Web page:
Despite distracted-driving law, Arizona still ranks low on highway safety

WASHINGTON – Arizona enacted a ban on texting while driving last year, after 10 years of trying, but it still wasn’t enough to pull the state from the bottom of a national report card on traffic safety laws.

The annual Advocates for Highway and Auto Safety report said Arizona had just five of 16 recommended safety laws, ahead of just five states.

An official with the Governor’s Office of Highway Safety dismissed the report, which he said is habitually biased against Arizona and ignores the good things the state is doing to improve highway safety.

Oro Valley Police Cmdr. Chris Olson, on hand Thursday for the report’s release, said the new distracted-driving law “is a good start,” but more needs to be done.

“I think the Legislature did a really good thing here, with passing the distracted-driving law,” Olson said after the report’s release. “Distraction is a big problem. We are seeing a lot of that in Oro Valley and other places.”

The texting ban was one of the only bright spots for Arizona in the 2020 Roadmap of State Highway Safety Laws, the 17th annual report card by the highway safety group.

The report noted that Arizona also requires that teen drivers have a licensed adult in the car for at the first six months while they are on their learner’s permits. And the state had all three recommended impaired-driving laws: child endangerment and open container laws and a required ignition interlock system after a drunken driving conviction.

But it said Arizona had none of the other 11 recommended laws, including seat belt, booster seat and motorcycle helmet requirements, graduated drivers licenses for teens and a cell phone ban for teen drivers, among other laws.

Arizona was one of 12 states rated “red” for having seven or fewer recommended laws, while 31 states were “yellow” for having seven to 10. Just seven states and the District of Columbia were rated “green” for having 11 laws or more.

Cathy Chase, the president of the Advocates for Highway and Auto Safety, said the annual report is intended to be a call to action to state lawmakers.

“The status quo is unacceptable,” said Chase, who said more than 100 people are killed and 7,500 injured in motor vehicle crashes each day in the U.S. “As state legislatures around the country convene, now is the time for attention, activism and action.”

But Arizona Governor’s Office of Highway Safety Director Alberto Gutier said the report cherry-picks standards and overlooks other positive moves by states to improve highway safety.

“These people analyze what they want to analyze and make their ranking based on what they want and the message they want to send out,” Gutier said. “That’s why, honestly, I don’t pay attention to Advocates of Highway Safety.

“I pay attention to what is reported to us and what we do,” Gutier said.

He noted that while the state falls short in the report on seat-belt laws, state data show that 90% of drivers buckle up, Arizona produces more seatbelt citations than nine other states that have stricter laws, and Arizona police arrested more than 28,000 drunken drivers in 2019.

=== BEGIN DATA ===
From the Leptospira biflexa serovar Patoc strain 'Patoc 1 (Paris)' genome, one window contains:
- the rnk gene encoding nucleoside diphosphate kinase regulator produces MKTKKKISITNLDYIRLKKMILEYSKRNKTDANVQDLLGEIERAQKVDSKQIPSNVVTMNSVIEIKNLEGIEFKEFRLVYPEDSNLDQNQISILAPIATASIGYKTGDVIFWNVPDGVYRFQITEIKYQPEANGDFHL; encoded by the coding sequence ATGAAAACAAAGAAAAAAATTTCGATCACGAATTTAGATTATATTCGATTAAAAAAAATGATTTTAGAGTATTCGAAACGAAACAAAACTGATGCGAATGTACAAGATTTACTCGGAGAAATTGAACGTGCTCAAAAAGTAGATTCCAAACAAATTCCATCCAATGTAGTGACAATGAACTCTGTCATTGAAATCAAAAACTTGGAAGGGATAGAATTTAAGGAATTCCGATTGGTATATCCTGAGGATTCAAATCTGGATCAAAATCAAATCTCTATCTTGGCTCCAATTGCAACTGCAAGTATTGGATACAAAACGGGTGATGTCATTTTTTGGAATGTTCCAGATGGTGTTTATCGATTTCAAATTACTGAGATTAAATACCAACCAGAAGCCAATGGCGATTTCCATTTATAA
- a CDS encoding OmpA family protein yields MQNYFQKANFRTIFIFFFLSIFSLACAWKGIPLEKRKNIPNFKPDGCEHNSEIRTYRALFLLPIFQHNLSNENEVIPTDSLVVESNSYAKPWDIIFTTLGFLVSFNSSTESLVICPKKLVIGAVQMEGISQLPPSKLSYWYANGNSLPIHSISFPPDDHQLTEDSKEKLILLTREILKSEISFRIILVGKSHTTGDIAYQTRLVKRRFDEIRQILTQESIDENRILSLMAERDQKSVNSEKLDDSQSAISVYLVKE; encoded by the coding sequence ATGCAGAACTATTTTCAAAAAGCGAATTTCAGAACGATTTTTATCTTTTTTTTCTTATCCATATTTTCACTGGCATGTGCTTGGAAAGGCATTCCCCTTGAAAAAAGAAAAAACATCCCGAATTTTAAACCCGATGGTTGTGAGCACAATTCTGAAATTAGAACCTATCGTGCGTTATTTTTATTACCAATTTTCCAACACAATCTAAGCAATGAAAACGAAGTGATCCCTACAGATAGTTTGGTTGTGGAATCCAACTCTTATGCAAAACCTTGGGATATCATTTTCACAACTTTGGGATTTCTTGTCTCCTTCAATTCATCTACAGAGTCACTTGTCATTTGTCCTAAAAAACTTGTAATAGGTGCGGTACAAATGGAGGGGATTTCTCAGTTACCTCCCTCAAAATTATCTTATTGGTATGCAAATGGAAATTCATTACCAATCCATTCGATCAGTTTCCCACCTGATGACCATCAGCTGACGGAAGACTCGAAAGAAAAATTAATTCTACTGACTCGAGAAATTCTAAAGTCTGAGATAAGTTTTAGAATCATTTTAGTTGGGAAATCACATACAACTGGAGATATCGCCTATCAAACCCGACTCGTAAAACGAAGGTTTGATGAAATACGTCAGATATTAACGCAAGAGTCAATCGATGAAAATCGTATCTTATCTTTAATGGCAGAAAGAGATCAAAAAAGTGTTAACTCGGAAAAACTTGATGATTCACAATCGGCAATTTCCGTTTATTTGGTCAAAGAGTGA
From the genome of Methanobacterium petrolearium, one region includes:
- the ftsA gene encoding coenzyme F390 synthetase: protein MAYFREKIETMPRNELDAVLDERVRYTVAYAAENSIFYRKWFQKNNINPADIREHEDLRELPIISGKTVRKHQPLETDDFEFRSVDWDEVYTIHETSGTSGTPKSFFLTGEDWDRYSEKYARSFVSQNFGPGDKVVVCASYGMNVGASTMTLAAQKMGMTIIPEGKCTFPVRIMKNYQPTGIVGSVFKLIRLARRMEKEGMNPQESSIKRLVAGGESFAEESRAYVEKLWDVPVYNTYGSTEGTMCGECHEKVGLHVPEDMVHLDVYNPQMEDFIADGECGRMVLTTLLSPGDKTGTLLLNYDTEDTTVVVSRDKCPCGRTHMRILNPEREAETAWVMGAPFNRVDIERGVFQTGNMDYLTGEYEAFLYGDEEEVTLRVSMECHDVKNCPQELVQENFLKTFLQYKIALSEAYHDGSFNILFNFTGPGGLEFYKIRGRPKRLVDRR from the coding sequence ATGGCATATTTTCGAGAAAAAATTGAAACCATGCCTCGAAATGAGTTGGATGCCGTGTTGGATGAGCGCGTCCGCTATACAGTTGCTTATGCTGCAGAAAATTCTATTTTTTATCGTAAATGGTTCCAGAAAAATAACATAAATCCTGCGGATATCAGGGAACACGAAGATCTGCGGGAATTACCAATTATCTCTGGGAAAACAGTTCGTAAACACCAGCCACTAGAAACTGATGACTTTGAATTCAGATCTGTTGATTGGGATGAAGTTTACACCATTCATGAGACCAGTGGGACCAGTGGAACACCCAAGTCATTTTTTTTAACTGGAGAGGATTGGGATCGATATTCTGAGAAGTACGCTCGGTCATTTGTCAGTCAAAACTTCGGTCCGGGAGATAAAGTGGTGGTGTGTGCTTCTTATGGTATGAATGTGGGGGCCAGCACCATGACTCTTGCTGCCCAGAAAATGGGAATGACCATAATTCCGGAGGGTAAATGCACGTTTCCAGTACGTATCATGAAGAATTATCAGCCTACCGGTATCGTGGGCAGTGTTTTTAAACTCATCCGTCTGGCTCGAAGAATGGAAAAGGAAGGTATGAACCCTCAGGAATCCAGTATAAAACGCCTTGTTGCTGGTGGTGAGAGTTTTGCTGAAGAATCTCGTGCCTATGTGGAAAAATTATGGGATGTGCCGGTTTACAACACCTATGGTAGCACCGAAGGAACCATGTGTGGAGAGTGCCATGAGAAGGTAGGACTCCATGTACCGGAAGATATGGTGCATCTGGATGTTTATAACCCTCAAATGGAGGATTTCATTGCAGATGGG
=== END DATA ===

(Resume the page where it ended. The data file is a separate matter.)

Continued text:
“What more can we do?” Gutier asked.

While the state’s distracted-driving law took effect last year, police can currently only issue warnings for people caught violating the law. Fines will not take effect until January 2021.

The law “prohibits all drivers from engaging in distracting activities including reading, writing and sending messages” with a handheld device while their car is moving. There are exceptions for calls to a doctor or to 911, and use of hands-free devices to make a call or sent a voice-generated text.

Jennifer Weaver, a panelist at Thursday’s report release, supports such laws: She was driving and texting in 2015 when she was involved in an accident that killed another driver.

“No one gets into their car thinking I am going to answer a call or read a text while driving and kill someone as a consequence,” she said in prepared remarks.

Olson said that while some see such laws as “government overreach,” it can be hard for drivers to resist the pull of their phones.

“People really rely on their phone for their day-to-day job: to check on their children, stuff like that, you know using their phones to get directions,” he said.

While states are making progress, new challenges continue to arise. Olson pointed to the increasing legalization of marijuana use: Even though driving while drugged falls into the same category as DUI in Arizona, he worries that people will be no more responsible than they were with their phones.

“People think they … can manage themselves. They know when they are buzzed, they know when they can drive, they know when they are impaired,” Olson said. “But it just isn’t true. Again, you have this small minority that thinks they can self-regulate their usage around the roadway and still drive with all their faculties intact.”

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